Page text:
Does Your Brand Downplay the Voice of the Customer?


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For all the talk about customer-centricity, some businesses ironically downplay the actual voice of the customer. They chase trends and make investments without fully considering how these initiatives will transform the customer experience.

That’s how CCW starts their latest report, the 2023 CCW MARKET STUDY | CX Trends, Challenges, & Opportunities. I can’t tell you how much the statement that companies chase trends and investments based on lord-knows-what resonates with me. You cannot be customer-centric without bringing the customer voice into all you do. After all, that’s what it means to be customer-centric.

CCW polled 517 adults in the United States about their expectations, goals, and sentiments when interacting with brands via customer service or the contact center only. The report talks about outcomes and the impact on customer experience if the voice of the customer isn’t infused into designing and delivering a great contact center experience.


Key findings from the report include.

  1. Only 4% of consumers feel that their experiences have improved over the past year; 57% feel they’ve gotten worse!
  2. Only 13% of consumers feel brands are delivering highly personalized experiences, and 25% feel brands are failing to deliver quick, easy, and convenient interactions.
  3. Sixty-six percent of customers endure long wait times. Pain points like answering repetitive questions or difficulty reaching a live agent are also disappointingly common in today’s customer engagement landscape.
  4. Consumers have yet to witness any major improvement on the frontline. They don’t feel agents are becoming more adept at communicating warmth, knowledge, or empathy.
  5. Experiences are not simple or frictionless. The majority of customers experience more difficulty receiving a refund or make-good – and more trouble reaching a live phone agent.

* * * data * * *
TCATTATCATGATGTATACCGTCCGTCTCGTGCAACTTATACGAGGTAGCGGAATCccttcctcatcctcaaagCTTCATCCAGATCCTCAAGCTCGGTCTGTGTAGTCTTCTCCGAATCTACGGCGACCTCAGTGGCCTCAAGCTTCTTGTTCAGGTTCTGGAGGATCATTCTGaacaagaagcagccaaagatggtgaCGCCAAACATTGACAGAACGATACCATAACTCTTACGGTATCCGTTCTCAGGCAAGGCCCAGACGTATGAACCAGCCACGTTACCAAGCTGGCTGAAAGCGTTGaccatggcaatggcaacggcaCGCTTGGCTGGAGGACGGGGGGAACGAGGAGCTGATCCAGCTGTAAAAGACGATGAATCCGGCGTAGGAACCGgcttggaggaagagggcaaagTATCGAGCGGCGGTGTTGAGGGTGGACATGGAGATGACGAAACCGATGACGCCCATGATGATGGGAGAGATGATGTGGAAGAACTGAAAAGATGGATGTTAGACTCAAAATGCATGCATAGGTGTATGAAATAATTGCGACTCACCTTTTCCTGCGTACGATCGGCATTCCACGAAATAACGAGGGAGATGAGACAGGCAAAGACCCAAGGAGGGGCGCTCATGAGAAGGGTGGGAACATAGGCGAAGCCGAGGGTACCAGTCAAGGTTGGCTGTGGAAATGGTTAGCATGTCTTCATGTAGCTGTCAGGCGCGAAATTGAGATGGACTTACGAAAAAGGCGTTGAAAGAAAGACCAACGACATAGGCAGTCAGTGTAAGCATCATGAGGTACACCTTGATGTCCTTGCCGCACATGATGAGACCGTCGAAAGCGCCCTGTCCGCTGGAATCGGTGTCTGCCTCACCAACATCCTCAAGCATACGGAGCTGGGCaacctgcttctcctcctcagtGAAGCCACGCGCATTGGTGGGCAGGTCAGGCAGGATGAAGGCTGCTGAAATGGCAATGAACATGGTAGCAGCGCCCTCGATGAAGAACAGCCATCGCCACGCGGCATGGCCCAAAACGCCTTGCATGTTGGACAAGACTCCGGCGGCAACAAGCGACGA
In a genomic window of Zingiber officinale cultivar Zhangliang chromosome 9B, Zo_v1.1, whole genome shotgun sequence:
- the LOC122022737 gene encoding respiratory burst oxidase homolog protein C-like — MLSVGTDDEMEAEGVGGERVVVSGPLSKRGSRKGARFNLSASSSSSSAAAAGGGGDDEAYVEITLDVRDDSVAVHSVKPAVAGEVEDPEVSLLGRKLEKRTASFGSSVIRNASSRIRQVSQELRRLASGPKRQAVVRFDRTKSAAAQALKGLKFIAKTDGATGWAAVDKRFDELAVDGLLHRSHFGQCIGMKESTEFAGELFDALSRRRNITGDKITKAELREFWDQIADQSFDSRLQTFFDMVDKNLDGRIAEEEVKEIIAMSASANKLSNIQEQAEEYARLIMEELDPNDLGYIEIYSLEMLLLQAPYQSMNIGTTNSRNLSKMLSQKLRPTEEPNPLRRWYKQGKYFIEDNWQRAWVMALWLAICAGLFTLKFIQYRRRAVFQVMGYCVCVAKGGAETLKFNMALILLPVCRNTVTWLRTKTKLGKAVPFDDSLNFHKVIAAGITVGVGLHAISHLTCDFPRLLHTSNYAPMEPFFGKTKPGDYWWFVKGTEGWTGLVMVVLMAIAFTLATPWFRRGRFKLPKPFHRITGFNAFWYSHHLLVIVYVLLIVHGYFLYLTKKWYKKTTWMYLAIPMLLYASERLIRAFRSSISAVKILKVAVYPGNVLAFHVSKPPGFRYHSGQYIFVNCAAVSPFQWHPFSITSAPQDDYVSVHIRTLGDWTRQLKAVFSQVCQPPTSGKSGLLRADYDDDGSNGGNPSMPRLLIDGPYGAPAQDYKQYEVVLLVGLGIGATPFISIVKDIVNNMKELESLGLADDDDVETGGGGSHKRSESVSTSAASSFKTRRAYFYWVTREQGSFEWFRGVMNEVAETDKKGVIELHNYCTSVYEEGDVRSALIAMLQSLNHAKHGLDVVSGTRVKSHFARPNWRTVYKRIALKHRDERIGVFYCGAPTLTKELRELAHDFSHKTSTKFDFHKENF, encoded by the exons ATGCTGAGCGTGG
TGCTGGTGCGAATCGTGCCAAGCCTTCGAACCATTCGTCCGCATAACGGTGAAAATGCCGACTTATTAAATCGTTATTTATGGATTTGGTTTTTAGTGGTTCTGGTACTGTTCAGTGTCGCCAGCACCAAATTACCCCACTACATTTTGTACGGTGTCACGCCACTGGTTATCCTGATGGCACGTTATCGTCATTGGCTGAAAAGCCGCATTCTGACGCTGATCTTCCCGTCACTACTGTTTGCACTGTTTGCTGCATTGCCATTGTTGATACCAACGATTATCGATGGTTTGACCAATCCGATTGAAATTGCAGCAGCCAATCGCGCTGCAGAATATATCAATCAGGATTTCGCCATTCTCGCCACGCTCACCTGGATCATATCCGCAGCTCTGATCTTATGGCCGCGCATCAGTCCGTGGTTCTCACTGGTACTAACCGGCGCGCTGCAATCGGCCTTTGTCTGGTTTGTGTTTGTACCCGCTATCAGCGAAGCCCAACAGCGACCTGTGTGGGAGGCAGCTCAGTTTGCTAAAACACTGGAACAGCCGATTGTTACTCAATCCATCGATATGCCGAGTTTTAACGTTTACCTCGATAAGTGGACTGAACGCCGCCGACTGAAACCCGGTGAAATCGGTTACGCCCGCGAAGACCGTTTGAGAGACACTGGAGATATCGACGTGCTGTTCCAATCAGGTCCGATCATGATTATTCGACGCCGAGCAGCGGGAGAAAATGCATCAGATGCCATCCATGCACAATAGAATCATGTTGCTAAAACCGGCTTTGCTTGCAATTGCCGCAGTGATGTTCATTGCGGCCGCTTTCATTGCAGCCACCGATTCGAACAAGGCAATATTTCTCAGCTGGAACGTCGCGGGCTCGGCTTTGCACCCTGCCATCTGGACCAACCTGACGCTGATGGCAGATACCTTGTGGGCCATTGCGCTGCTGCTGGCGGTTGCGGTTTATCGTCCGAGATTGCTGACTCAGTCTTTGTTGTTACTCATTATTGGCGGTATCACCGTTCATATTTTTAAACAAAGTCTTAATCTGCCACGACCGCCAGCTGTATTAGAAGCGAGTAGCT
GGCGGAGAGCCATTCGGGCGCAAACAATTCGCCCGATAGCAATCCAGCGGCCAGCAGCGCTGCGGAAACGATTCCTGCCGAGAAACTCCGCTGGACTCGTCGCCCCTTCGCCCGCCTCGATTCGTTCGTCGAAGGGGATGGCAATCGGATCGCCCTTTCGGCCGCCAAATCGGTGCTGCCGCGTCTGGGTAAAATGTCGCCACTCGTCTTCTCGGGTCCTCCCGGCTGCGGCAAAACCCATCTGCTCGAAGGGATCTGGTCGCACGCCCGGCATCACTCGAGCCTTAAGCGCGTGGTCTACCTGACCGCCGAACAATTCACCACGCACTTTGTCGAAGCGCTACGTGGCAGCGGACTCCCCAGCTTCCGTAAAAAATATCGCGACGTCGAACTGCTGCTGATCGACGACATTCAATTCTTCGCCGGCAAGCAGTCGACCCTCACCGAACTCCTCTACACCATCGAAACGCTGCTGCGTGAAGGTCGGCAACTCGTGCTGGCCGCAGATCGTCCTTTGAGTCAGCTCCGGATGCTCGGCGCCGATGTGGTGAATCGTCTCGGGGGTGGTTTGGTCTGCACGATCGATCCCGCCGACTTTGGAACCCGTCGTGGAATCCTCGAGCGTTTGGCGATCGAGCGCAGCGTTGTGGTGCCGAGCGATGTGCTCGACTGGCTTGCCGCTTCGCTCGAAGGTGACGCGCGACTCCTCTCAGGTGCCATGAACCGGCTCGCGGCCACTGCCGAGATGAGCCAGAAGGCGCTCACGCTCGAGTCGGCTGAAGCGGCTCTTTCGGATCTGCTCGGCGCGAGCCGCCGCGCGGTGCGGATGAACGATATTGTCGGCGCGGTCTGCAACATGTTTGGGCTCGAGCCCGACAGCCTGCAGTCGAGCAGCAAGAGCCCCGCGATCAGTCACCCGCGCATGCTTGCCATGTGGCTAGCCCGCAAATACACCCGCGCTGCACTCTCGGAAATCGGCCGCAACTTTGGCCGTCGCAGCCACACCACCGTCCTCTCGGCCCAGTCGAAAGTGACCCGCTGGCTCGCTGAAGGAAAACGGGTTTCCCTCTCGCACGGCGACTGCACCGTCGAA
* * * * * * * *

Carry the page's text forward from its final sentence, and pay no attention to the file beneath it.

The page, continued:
6. Nine out of ten customers are more likely to support brands that offer easy experiences, and nearly as many gravitate toward those that display personalization.
  7. Brand values matter; two-thirds of consumers care about a brand’s public stances on hot-button issues, and 84% consider a brand’s reputation for employee-centricity.
  8. Customers of all age ranges continue to place more trust in phone calls than any other brand communication option. About 95% still expect access to a live agent for some or most issues.
  9. Many brands are failing to personalize their outbound texts and emails. To correct this, they will have to cultivate more customer trust in their data and security initiatives.
  10. Online reviews and social media discussions do not shape every consumer’s perception, but they have enough of an impact to warrant a prominent place in any company’s customer experience strategy.

Are you serious about calling your organization “customer-centric?” Do you listen to the voice of the customer? Are you working toward using that voice to design and deliver a great customer experience? How are you personalizing the experience? How well are you meeting customer expectations? I’m guessing you, like many others, have work to do.

What can you do? Read these posts to find some direction.

There’s more to read and to do, but that will get you off to a great start. I think you’ll find that there’s one bullet point in that list that nicely sums up where the work lies: data is at the heart of designing and delivering a great experience.

We had clients that wanted kitchens and we were selling them pots and pans. ~ Eric Murphy

Image courtesy of Pixabay.

Republished with author's permission from original post.

Annette Franz
Annette Franz is founder and Chief Experience Officer of CX Journey Inc. She is an internationally recognized customer experience thought leader, coach, consultant, and speaker. She has 25+ years of experience in helping companies understand their employees and customers in order to identify what makes for a great experience and what drives retention, satisfaction, and engagement. She's sharing this knowledge and experience in her first book, Customer Understanding: Three Ways to Put the "Customer" in Customer Experience (and at the Heart of Your Business).


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